My friend Mabel told me they had camped at Talullah Gorge last week. I recalled passing by the state park on our way to and from Big Creek and suggested to Andy that we stop there for the night. It was only two hours away from our cozy campsite behind the Cracker Barrel. We had time so he agreed.
It is a beautiful drive through north Georgia. It gets even more beautiful when approaching Tallulah Falls. Our first stop was the full campground. We were lucky – it was Sunday and most folks were leaving by the one o’clock check-out time. We picked our site (near the restroom) before the occupants had left. http://gastateparks.org/TallulahGorge
Then we headed to the visitor center for a look around before taking the rim trail. I got a kick out of the bench out front but did not sit down to try it out.
The visitor center building architecture was interesting in itself and there were some nice displays inside. We watched an excellent short film about the history of the gorge and the formation of the park. Then we headed out the back door to the rim trail along the gorge. Read all about it on my favorite website, Wikipedia.
The falls were large and beautiful, but we were so high above them, they looked small.
The mountain laurel was in full bloom. One shrub, out in the sunshine, was overloaded with huge clusters of pinkness.
This is Tallulah Falls, falling over the dam. We were shocked to see that we had driven right over the waterfall many times and never knew it was right under the highway bridge.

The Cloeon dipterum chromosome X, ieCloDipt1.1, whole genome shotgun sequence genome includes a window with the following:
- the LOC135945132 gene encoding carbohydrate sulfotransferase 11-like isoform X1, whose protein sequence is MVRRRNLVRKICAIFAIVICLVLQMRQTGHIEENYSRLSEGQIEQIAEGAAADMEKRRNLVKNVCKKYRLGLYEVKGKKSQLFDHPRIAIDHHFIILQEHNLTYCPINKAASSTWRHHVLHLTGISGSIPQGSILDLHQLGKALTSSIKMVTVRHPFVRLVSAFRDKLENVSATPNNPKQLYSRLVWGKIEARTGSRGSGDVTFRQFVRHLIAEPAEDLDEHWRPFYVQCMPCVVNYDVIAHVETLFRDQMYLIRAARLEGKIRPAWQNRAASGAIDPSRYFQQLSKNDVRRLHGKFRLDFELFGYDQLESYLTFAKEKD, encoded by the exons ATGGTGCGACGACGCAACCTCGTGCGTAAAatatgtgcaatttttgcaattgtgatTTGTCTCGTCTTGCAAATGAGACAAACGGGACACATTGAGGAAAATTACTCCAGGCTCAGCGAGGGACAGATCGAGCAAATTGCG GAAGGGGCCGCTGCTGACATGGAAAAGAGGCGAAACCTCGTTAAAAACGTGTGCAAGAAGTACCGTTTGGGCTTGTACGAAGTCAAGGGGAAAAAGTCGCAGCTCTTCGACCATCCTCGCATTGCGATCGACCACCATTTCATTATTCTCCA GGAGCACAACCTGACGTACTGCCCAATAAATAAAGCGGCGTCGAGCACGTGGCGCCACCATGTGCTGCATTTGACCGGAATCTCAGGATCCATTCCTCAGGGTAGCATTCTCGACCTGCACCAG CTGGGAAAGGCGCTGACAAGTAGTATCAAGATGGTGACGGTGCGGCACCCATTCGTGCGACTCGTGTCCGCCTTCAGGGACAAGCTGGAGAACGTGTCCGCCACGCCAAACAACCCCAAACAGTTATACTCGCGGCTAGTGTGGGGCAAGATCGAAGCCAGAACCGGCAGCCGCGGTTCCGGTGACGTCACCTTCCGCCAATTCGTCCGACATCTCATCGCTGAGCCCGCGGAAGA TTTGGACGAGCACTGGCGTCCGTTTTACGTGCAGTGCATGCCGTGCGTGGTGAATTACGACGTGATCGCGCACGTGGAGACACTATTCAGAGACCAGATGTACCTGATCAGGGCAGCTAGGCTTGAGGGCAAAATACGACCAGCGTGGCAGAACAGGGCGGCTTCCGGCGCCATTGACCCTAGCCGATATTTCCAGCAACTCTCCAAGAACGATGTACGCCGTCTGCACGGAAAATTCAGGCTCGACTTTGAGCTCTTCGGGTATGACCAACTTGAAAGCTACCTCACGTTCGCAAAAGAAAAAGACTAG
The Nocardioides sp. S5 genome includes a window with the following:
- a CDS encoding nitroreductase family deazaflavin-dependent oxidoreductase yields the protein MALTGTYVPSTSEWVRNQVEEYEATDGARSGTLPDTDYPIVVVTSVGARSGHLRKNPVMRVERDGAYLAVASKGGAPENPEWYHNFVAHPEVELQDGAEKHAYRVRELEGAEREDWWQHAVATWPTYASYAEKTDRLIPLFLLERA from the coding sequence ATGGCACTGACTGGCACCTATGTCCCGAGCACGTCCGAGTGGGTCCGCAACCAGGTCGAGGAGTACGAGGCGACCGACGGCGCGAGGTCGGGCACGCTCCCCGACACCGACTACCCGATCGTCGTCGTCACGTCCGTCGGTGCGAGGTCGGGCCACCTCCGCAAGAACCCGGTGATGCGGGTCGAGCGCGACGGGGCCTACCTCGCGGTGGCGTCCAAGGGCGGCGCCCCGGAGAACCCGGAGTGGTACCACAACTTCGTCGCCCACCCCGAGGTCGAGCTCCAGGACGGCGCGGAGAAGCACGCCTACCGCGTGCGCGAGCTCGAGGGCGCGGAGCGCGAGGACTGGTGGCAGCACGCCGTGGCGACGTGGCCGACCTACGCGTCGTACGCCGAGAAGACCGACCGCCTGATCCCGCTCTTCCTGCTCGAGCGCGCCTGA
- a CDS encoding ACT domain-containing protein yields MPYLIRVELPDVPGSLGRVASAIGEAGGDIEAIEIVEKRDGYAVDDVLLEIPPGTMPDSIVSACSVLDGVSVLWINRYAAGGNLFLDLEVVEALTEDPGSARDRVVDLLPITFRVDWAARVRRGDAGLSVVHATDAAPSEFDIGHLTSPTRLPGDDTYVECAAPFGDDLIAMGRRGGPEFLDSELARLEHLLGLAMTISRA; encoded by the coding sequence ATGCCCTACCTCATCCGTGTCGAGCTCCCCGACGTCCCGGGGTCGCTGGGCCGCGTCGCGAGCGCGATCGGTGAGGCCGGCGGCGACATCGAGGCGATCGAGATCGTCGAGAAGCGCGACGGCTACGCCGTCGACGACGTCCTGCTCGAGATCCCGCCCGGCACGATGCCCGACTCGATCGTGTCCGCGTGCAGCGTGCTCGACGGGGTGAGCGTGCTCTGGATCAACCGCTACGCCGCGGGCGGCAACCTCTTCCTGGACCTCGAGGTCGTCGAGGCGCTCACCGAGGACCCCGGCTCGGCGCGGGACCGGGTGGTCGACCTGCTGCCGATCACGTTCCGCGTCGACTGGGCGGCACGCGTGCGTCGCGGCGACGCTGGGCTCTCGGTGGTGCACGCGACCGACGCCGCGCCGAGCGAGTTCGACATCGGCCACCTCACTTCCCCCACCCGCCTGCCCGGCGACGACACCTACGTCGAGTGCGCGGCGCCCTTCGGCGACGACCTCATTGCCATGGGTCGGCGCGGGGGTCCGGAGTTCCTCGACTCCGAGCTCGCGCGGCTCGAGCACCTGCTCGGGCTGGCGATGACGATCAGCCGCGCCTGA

If my connection from the sign to the flowers is correct, these are pink grass orchids. But, after looking it up, I say it is a Birdfoot Violet. Pretty either way.
This is the suspension Bridge over Hurricane Falls. According to the sign, the gorge is 330 feet at that point.
I zoomed in for a better look.
This is one of the towers used to suspend a tightrope across the gorge for Karl Wallenda to walk across it as a publicity stunt in 1970.
There is a wonderful view down the gorge from that spot. The gorge is about two miles long and a thousand feet deep. That dark rock jutting out on the left of the river is supposed to be the face of a woman, but it looks more like a bear or dog to me.
After our hike, we drove to Clayton to eat at Henry’s. We had stopped there before and I don’t remember being very impressed with the home cooking. This time I scarfed down two plates of vegetables. Here is Scamp tucked in for the night.
We went over to visit with our neighbors, Jo and Dan, who turned out to be from Merritt Island. They have a big ole lab “Ozzie” with them. Ozzie used my feet as a pillow. We plan to stay in touch and will visit them at the beach sometime in the future.
The dogwood is in full bloom in Tallulah Gorge. They are all over the campground.
The park issues one hundred passes a day to walk down into the gorge. That is on days they are not releasing water. Andy said he is not ready for the long staircase down into the gorge. As much as I wanted to go down there, that was a relief to me. We slept soundly.
You are in my old stomping grounds. Have been to the gorge many times. Every time we drove by we had to stop and just take a look.
We loved it and plan to stop in again in the future. Are you also familiar with Madison?
Looks lovely. How are you adjusting to the much reduced RV space?
What RV space? There is none! I’ve not adjusted well do date. I’m optimistic for the future though, as soon as we eat all this extra food we brought along.
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i was just going to ask if this is the beginning of a new book!
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I’ll write another book if I recoup my money from Big Creek.
Wow! Just WOW on all counts. 1000 ft deep gorge. Terrifying! Wondered what that piled up stone thing was when I glanced at it on FB Glorious flower images Thank you for letting me live (travel) vicariously through your postings 😉
Wow, what a beautiful place! I must put it on our bucket list!